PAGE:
Journal of Fisheries and Aquaculture Development (ISSN: 2577-1493)

Article / research article

"Growth and Survival of Larva/Patih Jambal Fish Seed (Pangasius djambal) Maintained Solidly Different Distribution"

Jadmiko Darmawan*, Evi Tahapari dan Suharyanto

 Research Institute for Fish Breeding, Sukamandi, Subang-West Java, Indonesia

 *Corresponding author: Jadmiko Darmawan, Research Institute for Fish Breeding, Sukamandi Jl. Raya 2 Sukamandi, Subang-West Java 41256, Indonesia. Tel: +620260520500; Fax: +620260520662; Email: micho_jad@yahoo.co.id

 Received Date: 28 August, 2017; Accepted Date: 11 September, 2017; Published Date: 19 September, 2017

1.       Abstract

Jambal catfish (Pangasius djambal) is a patin of indigenous species of Indonesia that are in great demand by consumers both local and export because it has white meat character and taste better. This study aims to determine the performance of larvae / catfish jambal fish on the character of growth and synthesis are maintained with different density of the spread. Test fish is larvae of catfish jambal result of spawning patin jambal F1 of selection result. Test fish kept in aquarium measuring 60 cm x 30 cm x 40 cm filled with water media as much as 25 liters. As the stocking density treatment carried out were 30, 60 and 90 head / liter. Maintenance performed for 28 days. The results showed that different density had significant effect on larvae growth of jambal catfish (p<0.05) but did not give a significant effect on larval larvae (p>0,05). The best growth was seen in the treatment of 30 head / liter which yielded the final weight of 1,1657 grams / tail while the lowest growth was seen in the 90 tail / liter treatment which yielded the final weight of 0.7306 gram/head. The synthesis values ​​of treatments 30, 60 and 90 head/liter were 35.33%, 33.33% and 39.96%, respectively.

 2.       Keywords: Density of Stocking; Growth and Synthesis; Patin jambal

1.       Introduction

Catfish is one type of freshwater fish consumption that has important economic value and much in demand by local and international community. The potential of catfish exports to the European market is increasing with the issuance of policies to limit the hunting of cod. Instead, the European community began to turn to white catfish and had a texture similar to cod. Currently 80% market share of catfish in the world and 25% market share of catfish in the European market is dominated by Vietnamese patin [1].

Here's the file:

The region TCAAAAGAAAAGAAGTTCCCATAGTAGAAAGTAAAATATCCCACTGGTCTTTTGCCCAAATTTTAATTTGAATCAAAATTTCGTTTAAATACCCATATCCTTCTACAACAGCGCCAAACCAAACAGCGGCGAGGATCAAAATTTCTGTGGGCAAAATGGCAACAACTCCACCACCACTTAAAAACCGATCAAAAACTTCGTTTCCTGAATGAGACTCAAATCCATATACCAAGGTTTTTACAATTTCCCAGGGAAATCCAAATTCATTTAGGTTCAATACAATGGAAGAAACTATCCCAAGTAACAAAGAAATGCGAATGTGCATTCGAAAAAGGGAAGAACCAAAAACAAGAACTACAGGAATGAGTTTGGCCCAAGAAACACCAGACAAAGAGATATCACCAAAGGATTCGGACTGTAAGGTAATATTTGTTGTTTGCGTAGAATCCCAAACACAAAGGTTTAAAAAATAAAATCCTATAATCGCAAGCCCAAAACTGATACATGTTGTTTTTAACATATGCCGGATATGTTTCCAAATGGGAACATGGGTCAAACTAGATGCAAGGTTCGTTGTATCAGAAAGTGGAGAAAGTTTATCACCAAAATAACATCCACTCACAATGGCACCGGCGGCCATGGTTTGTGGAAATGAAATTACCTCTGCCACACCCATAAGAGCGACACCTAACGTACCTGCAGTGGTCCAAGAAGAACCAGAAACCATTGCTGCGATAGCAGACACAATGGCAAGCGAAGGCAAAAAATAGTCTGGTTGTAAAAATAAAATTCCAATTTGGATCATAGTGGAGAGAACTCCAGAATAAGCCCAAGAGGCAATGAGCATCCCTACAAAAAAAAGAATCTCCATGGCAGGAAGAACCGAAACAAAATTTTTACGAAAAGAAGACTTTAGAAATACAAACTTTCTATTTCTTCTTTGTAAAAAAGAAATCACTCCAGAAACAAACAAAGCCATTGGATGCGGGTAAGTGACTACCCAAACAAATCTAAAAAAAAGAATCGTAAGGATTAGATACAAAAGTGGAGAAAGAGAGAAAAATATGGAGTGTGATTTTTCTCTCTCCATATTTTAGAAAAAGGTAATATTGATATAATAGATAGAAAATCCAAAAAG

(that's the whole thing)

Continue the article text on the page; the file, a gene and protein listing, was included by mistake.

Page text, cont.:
According to Gustiano et al. (2003) [2], in the world there are 25 species of catfish and 14 species of which are found in Indonesia. One of the most widely known catfish species and dominates domestic catfish products is Siamese catfish (Pangasianodon hypophthalmus). Siam catfish can grow rapidly in the community because it has many advantages, including easy cultivation process, fast growth, relatively more resistant to disease and environmental stress. However, according to the Directorate General of Aquaculture Fishery (2005) [3], the lack of Siamese catfish is a character of yellowish meat that is less attractive to consumers from developed countries who prefer white fish meat. Indonesia also has several types of white fleshy catfish, one of which is jelly catfish (Pangasius djambal). Jambal catfish are found in the Kahayan river of Palangkaraya, Kapuas Sanggau, Barito Muara Tewe, Batang Hari Jambi, Musi Palembang and Indragiri Rengat (Pouyaud, et al., 1998) [4]. According to Gustiano et al. (2003) [2], jambal catfish has white meat character and is a potential species to be developed as one of the mainstay commodity of aquacultureGermination has an important role in the development of catfish jambal, because the availability of seeds continuously in sufficient quantities is one of the key factors in the continuation of the catfish jambal cultivation activities. Although it has been released since 2000 based on the Decree of the Minister of Agriculture No. 265/Kpts/IK.240/5/2000, the development of cat fish cat fish in the community is still very limited. This is due to the lack of information about technical cultivation of catfish jambal, especially aspects of biology such as growth and survival. Bachiel & Le Cren in Nurlaela et al. (2010) [5], said that one of the most influential aspects in the success of fish farming is the density of stocking of fish that is kept. Hepher & Pruginin (1981) [6], adding that increased density will be followed by a decrease in growth rate and at certain density levels growth will stop. However, the obstacles that still occur in the community is the absence of information about the optimum density level for the maintenance activities of larvae/catfish cat fish jambal. Therefore, a study was conducted to investigate the effect of solid stocking on growth performance and survival rate of larvae of jet fish.